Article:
Part of the Chinese rocket disintegrated over the Indian Ocean



A large segment of the Chinese rocket that made its return to the atmosphere on Sunday May 9 has disintegrated over the Indian Ocean, the Chinese space agency said, after much speculation on where this rocket 18 ton object could fall.

“According to the monitoring and analysis, at 10:24 am (02:24 GMT) on May 9, 2021, the first stage of the Long-March 5B carrier rocket entered the atmosphere,” the Chinese Bureau of China said. space engineering manned in a press release, providing the coordinates of a point in the Indian Ocean near the Maldives. “Most of this segment disintegrated and was destroyed on entering the atmosphere,” he added.

→ EXPLANATION. Should we be worried about the fall of a piece of a Chinese rocket?

The US Army Space Command Center said the rocket “entered over the Arabian Peninsula at approximately 02:15 GMT Sunday.” “It is not known whether the debris touched the land or the water,” he said.

The arrival point of the segment corresponds to the forecasts of certain experts, who pointed out that there was always a good chance of falling into the sea since the planet is covered with 70% of water. But an uncontrolled entry of an object of this size raised concerns about damage and possible casualties, despite the low statistical probability.

Uncontrolled orbit descent

“The probability of causing damage to air activities or (to people, buildings and activities) on the ground is extremely low”, had tempered the week of April 26 Wang Wenbin, a spokesman for the Chinese Ministry of Foreign Affairs.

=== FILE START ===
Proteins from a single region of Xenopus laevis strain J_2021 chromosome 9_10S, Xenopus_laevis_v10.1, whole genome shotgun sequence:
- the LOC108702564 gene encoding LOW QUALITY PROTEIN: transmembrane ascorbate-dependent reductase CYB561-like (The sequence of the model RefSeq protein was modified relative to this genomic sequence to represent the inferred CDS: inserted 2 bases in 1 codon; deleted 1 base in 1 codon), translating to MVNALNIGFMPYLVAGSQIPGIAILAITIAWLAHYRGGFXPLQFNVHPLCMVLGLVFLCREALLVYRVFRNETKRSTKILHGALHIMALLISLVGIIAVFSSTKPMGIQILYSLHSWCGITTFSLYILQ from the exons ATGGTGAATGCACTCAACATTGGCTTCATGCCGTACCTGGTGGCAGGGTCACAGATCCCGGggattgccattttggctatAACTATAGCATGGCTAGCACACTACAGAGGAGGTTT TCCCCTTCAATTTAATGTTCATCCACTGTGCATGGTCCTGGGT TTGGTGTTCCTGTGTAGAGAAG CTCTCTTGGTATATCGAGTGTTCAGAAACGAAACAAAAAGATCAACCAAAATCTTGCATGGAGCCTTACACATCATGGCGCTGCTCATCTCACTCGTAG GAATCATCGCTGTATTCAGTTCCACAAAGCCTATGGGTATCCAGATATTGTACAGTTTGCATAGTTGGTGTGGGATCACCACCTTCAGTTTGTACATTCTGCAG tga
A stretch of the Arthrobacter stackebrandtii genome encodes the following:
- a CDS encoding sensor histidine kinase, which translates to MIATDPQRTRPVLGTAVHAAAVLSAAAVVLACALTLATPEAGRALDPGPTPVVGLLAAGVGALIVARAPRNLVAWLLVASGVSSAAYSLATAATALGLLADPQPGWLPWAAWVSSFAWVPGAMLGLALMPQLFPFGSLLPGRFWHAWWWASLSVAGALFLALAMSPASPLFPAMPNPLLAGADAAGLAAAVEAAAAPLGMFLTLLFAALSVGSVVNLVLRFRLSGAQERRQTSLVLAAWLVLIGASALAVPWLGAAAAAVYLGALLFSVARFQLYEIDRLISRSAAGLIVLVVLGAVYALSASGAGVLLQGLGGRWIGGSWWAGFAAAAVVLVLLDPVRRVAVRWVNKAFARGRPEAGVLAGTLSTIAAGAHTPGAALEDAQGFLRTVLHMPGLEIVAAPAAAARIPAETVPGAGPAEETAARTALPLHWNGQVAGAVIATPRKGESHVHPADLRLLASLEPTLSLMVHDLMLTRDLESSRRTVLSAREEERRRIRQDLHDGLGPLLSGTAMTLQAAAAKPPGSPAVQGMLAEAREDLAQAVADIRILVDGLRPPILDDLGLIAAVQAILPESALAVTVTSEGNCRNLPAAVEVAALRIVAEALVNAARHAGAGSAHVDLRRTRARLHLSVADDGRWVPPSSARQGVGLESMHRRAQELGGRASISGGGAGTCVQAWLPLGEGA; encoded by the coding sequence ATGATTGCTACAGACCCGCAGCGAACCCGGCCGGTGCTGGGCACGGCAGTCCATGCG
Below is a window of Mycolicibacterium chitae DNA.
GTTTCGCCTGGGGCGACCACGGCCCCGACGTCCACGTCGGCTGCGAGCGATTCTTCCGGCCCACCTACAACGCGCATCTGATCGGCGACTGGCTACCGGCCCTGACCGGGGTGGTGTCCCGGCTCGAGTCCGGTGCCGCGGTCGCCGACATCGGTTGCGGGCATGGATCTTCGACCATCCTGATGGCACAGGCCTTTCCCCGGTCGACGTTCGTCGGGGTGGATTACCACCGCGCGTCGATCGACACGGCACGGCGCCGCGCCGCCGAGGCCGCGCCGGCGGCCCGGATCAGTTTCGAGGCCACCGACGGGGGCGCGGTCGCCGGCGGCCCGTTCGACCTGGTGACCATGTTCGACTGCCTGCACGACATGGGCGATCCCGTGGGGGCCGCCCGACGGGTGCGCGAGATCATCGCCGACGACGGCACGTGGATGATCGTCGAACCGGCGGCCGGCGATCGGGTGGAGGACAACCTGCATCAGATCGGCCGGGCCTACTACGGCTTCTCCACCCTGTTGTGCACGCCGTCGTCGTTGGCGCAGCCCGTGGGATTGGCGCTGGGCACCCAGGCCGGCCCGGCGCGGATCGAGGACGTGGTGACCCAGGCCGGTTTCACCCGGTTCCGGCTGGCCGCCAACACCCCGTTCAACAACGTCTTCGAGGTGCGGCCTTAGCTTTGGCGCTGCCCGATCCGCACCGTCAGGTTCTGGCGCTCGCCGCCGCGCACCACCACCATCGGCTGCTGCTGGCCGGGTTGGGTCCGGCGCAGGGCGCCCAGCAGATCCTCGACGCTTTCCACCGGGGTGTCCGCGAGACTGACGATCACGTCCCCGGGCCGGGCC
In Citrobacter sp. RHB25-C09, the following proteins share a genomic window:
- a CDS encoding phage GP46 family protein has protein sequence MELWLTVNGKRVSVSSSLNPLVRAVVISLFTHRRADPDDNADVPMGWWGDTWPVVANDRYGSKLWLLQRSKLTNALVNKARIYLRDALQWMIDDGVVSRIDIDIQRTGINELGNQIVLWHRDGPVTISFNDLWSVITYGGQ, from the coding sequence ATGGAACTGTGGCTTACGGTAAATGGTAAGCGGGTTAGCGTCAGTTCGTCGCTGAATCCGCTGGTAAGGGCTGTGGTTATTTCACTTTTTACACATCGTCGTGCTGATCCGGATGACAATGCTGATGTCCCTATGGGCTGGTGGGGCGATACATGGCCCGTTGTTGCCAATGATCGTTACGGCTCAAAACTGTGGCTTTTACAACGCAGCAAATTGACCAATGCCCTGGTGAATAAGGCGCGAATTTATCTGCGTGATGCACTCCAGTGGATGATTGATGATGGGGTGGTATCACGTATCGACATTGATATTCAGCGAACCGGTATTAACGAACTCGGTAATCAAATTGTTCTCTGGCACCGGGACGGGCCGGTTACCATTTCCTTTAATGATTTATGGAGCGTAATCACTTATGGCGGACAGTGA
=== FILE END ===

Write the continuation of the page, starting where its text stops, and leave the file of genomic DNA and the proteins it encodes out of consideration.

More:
US Defense Minister Lloyd Austin assured his country had no intention of destroying the rocket. He hinted, however, that its launch was not planned with enough care by China. US and European space authorities have been monitoring the situation closely, trying to determine when and where it could end.

→ READ. Space: China launches the Tianhe module, the first element of its space station

Entering the atmosphere gives off immense heat and causes friction, segments can then burn and disintegrate. However, the larger ones, like the Long March-5B, may not be completely destroyed. Their debris can then land on the surface of the planet and cause damage and casualties, even if this risk is low.

In 2020, debris from another Longue-Marche rocket crashed into villages in Côte d’Ivoire, causing damage, but no injuries.

The uncertainty and risks of such a comeback have prompted accusations that Beijing has acted irresponsibly. To prevent such scenarios from happening again, experts have recommended a redesign of the Long March-5B rocket – which lacks the ability to control its descent from orbit.

China has “won its bet”

“Entry (into the atmosphere) over the ocean has always been statistically the most likely,” tweeted Jonathan McDowell, a Harvard-based astronomer. “It looks like China has won its bet (unless we hear of some debris in the Maldives). But it was still reckless, ”he said.

China has been investing billions of euros in its space program for several decades. The launch of the first module of its space station – by the Longue Marche rocket which made its return on Sunday – is an important step in its ambitious plan to have a permanent human presence in space.

→ MAINTENANCE. “We need international regulations on space debris”

Beijing sent its first astronaut into space in 2003 and landed a machine on the far side of the moon in early 2019 – a world first. Last year, moon samples were reported and Beijing finalized Beidou, its satellite navigation system (competitor to the American GPS).

China plans to land a robot on Mars in the coming weeks. She also announced that she wanted to build a lunar base with Russia.

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